Michael J. Madigan is an old-school Democratic politician, the kind that believes a good compromise is one that has everyone walking away from the table angry, but in agreement.
He says there are no easy answers to the state's problems and fixing them will require leaders to make painful decisions.
"There's just too many people in the legislature that think you can have a construction program at a time when there is a shortage of money in the treasury and do it where there is no pain," the veteran Illinois House speaker and chairman of the Illinois Democratic Party told reporters a few weeks ago. "It's going to require some people to do something which is going to carry some pain."
Rod R. Blagojevich is a new-age Democratic politician, one who revels in the spotlight, is prone to talk about "win-win" policies and is loath to put his name on anything that could lead to political pain.
"I didn't run for governor or become governor because I want to inflict pain on people," Blagojevich, the two-term Democratic governor from Chicago, recently told a radio station, "I'm in the business of trying to ease the pain on families."
And that, in a nutshell, is one of the key reasons why the two don't get along - the eternal battle between an optimist and pessimist.
Oh, there's more. But you could write books trying to explain the historic snubs and clashes within Chicago's ethnic Democratic political clans.
In general, Madigan came to power during an era of Illinois politics in which Republicans and Democrats sparred inside the Capitol, but it was rarely personal outside the dome.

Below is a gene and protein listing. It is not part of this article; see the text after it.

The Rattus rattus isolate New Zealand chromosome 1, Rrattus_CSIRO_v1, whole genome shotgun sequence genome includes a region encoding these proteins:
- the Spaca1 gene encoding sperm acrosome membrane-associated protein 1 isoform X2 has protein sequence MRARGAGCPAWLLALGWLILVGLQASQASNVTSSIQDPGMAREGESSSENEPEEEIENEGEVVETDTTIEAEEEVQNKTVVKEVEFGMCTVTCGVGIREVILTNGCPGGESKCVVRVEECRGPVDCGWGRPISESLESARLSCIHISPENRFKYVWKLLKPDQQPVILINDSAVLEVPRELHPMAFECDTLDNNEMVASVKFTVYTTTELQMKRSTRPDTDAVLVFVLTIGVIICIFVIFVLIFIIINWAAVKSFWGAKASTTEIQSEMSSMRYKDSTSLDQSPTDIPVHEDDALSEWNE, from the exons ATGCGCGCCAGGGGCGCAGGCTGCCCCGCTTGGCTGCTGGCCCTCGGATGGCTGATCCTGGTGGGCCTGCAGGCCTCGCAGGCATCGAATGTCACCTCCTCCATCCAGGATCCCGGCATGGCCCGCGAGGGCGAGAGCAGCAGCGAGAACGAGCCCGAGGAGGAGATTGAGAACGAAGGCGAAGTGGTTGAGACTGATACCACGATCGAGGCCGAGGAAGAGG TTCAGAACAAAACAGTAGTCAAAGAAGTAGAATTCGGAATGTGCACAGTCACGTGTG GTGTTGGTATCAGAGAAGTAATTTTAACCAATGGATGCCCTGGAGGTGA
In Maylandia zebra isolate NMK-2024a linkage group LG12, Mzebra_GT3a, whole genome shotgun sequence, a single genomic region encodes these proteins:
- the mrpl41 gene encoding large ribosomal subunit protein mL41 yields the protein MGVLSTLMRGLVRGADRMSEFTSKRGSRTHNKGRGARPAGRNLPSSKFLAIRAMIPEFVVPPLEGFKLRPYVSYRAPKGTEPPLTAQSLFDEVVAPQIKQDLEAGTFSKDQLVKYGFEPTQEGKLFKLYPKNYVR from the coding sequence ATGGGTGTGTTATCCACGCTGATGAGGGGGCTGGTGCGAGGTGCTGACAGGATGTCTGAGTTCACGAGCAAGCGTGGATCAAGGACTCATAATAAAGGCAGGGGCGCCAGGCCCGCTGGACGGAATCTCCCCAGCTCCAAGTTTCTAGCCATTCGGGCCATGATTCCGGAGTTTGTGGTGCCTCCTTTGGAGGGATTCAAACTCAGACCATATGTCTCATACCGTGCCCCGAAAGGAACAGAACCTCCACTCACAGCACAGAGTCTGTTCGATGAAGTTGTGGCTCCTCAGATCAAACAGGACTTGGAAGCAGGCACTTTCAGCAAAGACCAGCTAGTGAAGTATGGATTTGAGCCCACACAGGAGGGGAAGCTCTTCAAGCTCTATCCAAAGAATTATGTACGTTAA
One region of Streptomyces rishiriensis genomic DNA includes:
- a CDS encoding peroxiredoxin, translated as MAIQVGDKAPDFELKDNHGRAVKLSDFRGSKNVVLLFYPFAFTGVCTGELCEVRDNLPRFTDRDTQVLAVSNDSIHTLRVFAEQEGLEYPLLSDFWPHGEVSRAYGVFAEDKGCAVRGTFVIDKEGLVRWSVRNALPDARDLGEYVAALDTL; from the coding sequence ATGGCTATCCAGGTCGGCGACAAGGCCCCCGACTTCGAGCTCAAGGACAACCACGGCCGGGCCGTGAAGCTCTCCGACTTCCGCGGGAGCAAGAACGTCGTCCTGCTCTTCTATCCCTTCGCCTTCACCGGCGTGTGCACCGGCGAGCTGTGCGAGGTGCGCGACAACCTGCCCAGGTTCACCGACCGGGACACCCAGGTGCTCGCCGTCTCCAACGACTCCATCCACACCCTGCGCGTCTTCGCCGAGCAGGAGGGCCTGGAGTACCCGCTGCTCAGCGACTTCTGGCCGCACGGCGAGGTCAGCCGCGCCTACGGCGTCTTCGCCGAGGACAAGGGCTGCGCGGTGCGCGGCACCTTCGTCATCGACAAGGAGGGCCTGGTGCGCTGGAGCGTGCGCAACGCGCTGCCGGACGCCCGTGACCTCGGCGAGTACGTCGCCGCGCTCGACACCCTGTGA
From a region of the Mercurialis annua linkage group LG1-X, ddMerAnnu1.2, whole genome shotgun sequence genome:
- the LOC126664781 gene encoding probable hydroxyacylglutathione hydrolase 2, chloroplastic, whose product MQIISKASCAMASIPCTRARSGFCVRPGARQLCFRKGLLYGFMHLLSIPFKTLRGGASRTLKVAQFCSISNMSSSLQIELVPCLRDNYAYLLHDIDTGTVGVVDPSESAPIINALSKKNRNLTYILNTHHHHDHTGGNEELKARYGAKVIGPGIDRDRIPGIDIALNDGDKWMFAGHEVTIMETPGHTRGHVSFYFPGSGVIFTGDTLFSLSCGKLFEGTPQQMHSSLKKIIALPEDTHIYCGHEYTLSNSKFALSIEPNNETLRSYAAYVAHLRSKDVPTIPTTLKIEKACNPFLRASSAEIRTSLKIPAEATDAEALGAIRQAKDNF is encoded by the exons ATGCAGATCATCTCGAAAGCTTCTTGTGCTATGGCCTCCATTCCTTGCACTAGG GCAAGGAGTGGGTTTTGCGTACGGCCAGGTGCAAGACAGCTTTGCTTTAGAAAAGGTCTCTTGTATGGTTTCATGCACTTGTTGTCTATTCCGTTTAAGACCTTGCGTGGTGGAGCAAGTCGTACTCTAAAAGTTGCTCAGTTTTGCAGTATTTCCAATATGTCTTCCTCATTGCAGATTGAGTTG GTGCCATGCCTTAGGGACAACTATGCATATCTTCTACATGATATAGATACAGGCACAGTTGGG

Blagojevich, on the other hand, often has been accused of making it personal from the beginning. As a candidate in 2002, Blagojevich criticized Madigan getting taxpayer subsidies for a college pal's livestock show. As governor, he's derided the speaker's daughter - Attorney General Lisa Madigan - fired the wife of the speaker's top aide and slashed funding for the Illinois Arts Council run by Madigan's wife.
Right or wrong, warranted or not, the moves deepened the divide between the two men, who now seem to have little to do with each other publicly, privately or politically.
Former Gov. James Thompson, a Republican, has worked with both Madigan and Blagojevich and said he's surprised by how prickly the relationship has become.
"With Speaker Madigan, my relationship was always excellent with him when I was governor," said Thompson. "Even though we sometimes disagreed, I never let that get in the way. We achieved what I thought we needed to achieve."
"They're both strong political personalities. They both have enormous power by virtue of their offices," he said. "It's something they'll have to work out - or not."
Another former Republican governor expressed similar puzzlement over the Blagojevich-Madigan standoff.
Jim Edgar, who served as governor during much of the 1990s and before that was secretary of state and a House member, said Blagojevich's approach to Madigan when he first took office surprised him.
"It seems like Blagojevich wanted everyone to understand that he was top dog," Edgar said. "I never quite understood it, because the governor is the top dog. He just is. It seems like he kind of went out of his way to aggravate Madigan when he could have been his top ally."
This from a Republican who had his share of disagreements with the speaker.
"There were days when (Madigan) made my life miserable," Edgar recalled. "When I had my quadruple bypass, I credited him with two or three of the bypasses."
But, Edgar said, their policy differences never became personal in nature. And, Edgar said, after Madigan initially challenged him aggressively and consistently, the two later settled into a working relationship that sought and often found middle ground on which to compromise.
"In fact, my last two years, ... he was one of my best allies, particularly on the budget," said Edgar, who attributed their ability to work together to each being direct and honest with one another and making sure that their public actions matched their private conversations.
A student of Illinois history, Edgar said he's never seen or read of anything comparable to the Blagojevich-Madigan battle.
"But I'll tell you one thing," Edgar said. "Fights within a party are a lot more bitter than fights between parties. It's more personal."
Daily Herald staff writer Nick Shields contributed to this report.